Hydro Flask vs. Stanley: Who Makes the Best On-The-Go Steel Water Bottle?

They both keep things cool. But which is ice cold?

June 1, 2023 12:34 pm
Two water bottles from Hydro Flask and Stanley on a water like background
Hydration is key. Which water bottle reigns supreme?
Getty Images / InsideHook

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Water bottles are like the Breakfast Club. There’s one for every archetype. Outdoorsy folks (Nalgene, preferably covered in national parks stickers), men of fashion (Hitch, an expensive-looking bottle that includes an inner tumbler) and unexpectedly, Insta influencers (Stanley tumbler, though how a 100-plus-year-old company took this title is surprising).

But what do you get when you want a water bottle that doesn’t say… anything about you? Or perhaps it says simply: I like to drink beverages on the go. So we took two new designs from two of the most famous names in vessels — Hydro Flask and Stanley — and put them to the test.

What We Tested For:

Leak-proof: Your water bottle should be sealed like Fort Knox. Who wants to be on an airplane and realize the vessel you diligently filled after security has saturated every electronic, book and magazine?

Sanitary: The mouth spout of the bottle part has to be covered. If you’ve ever dropped your water bottle on the petri dish which is the gym floor, you’ll appreciate this one. So a bottle must have a covering on the drinking area. Second, it must be easy to clean. These need a regular scrub-down or roll through the dishwasher, and the bottles with too narrow of an opening are annoying.

Lightweight: If you’re putting it in a structured bag, you won’t want unnecessary weight dragging it down. The heavier the bottle is, the more time it retains heat or cold. But in your normal day-to-day, do you really need a bottle of water to stay icy for three days? Probably not.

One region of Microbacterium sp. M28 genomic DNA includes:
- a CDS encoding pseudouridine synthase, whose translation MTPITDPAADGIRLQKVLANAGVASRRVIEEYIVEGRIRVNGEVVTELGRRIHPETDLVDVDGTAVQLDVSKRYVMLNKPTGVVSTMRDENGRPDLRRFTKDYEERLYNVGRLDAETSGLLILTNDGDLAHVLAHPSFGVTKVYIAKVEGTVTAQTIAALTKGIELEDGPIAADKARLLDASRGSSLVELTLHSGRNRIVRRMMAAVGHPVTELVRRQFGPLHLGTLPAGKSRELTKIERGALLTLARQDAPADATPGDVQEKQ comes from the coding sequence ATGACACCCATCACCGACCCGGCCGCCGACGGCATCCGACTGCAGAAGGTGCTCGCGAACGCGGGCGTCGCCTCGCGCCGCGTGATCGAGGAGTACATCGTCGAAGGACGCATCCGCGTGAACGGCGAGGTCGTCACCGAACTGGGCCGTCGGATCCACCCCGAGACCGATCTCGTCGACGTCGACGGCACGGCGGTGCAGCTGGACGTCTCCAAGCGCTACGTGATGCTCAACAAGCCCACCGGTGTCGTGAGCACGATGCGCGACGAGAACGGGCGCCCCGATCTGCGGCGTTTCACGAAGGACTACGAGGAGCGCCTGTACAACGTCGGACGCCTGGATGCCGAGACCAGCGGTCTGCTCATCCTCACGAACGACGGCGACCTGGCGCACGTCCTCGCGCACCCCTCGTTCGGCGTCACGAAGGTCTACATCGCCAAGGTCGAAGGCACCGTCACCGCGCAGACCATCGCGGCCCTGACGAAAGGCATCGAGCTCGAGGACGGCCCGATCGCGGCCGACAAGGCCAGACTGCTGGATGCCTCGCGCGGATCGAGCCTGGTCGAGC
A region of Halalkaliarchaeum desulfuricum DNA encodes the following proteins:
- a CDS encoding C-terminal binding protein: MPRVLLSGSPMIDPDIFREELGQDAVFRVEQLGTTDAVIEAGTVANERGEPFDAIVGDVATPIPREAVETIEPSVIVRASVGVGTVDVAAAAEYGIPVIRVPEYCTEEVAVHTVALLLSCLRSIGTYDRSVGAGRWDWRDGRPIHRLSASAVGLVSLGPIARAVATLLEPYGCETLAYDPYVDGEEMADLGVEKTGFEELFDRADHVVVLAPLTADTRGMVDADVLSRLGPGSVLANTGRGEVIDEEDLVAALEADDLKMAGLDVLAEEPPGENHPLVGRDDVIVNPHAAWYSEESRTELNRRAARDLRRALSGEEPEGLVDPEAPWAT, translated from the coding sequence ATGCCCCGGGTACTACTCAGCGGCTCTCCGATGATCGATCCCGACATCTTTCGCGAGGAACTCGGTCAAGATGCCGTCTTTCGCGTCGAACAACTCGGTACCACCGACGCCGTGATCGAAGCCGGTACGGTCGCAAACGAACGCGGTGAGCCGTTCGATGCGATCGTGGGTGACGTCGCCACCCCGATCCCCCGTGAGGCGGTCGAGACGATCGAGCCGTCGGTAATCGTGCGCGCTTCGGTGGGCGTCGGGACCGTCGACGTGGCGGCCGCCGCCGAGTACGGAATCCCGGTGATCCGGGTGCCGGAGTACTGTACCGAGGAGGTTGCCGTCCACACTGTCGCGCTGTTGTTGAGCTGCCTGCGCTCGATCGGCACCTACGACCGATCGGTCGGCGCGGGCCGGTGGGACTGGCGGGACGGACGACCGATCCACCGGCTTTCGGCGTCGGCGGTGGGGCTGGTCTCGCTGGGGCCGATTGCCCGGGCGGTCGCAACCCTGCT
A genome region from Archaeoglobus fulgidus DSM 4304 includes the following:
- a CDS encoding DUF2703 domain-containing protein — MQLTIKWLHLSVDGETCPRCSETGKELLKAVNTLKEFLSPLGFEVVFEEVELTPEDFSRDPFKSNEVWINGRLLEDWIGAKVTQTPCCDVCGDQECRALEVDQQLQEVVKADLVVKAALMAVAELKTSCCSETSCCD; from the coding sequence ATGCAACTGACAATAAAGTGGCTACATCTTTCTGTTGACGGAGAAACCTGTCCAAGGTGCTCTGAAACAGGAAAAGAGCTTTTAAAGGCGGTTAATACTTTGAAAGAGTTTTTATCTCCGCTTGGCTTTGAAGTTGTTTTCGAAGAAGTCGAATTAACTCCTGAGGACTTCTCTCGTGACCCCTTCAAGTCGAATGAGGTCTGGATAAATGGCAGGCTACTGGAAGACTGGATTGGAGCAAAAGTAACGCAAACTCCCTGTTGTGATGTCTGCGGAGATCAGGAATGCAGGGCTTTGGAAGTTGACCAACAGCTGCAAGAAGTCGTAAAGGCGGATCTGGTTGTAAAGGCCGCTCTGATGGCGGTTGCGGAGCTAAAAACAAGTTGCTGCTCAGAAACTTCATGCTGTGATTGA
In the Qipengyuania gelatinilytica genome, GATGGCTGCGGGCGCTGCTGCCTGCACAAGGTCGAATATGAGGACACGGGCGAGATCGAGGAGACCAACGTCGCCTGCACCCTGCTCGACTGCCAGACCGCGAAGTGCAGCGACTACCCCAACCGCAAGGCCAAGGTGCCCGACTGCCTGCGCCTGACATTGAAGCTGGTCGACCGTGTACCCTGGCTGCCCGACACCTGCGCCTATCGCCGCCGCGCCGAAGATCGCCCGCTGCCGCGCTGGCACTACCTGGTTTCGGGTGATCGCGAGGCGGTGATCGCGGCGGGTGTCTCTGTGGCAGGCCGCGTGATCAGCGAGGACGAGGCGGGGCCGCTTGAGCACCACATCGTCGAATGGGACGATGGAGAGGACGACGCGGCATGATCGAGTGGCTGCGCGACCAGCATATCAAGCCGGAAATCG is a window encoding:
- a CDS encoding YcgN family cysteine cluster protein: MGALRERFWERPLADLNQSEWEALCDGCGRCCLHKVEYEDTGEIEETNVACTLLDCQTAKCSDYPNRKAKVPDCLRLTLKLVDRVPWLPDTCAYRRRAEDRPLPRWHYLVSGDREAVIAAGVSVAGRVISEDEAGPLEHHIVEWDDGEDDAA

Design: Your bottle should also look pretty good. Avoid overly obnoxious designs that you might hate later on, and just stick to something clean and simple.

How They Performed:


Maybe a little small
A couple lid issues

What we liked: It’s a light 0.6 pounds, and the spun-steel, double-wall vacuum insulation means it keeps in the cold excellently. It’s got a leak-proof, drink-through lid (we subjected it to some vigorous shaking for testing). It’s easy to clean both the bottle and the lid, and it has an easy-to-grip surface.

What we didn’t: As far as volume, we’d like just a little more — though it’s exactly Venti sized (20 ounces) if you’re going to use it for coffee. (There’s a size smaller but not a size bigger.) It seems like there might be a small design flaw when it comes to getting the last few gulps of water. And as one reviewer said, it’s surprisingly loud when you snap it shut, so don’t do it at your kid’s piano recital.


Trails yes, boardroom maybe
Wear-and-tear questions

What we liked: It’s also a light 0.62 pounds with more spun steel and another double-wall vacuum, which means you can expect A+ temperature control. The signature Hydro Flask leak-proof, handled twist-off lid can be swapped for a user-friendly Flex Chug Cap. It’s easy to clean both the bottle and the lid. And as an environmental bonus (though it did not affect our assessment of the bottle), the company introduced a trade-in and recycling program for old Hydro Flask bottles (turn one in, get $5 off your next purchase).

What we didn’t: It looks trail- and gym-ready for sure, but it might be a little bright for the boardroom. The sleek metallic finish makes us wonder what it’ll look like after some wear and tear (we didn’t have the heart to take a Brillo to the side).


Hydro Flask did a great job in designing a trail-ready water bottle that most — if not all — of us can carry around town and bring to work, too. Go for the Flex Chug Cap too which makes guzzling your water that much easier. And kudos to the company for going eco-friendly. Stanley brings the cool factor, and it’s a great vessel if you want your bottle to do double-duty between water and coffee. Even though this new design gets a ton of five-star reviews, the company is so design and user-focused, we’re guessing the lid that we had trouble with might get an adjustment down the line.

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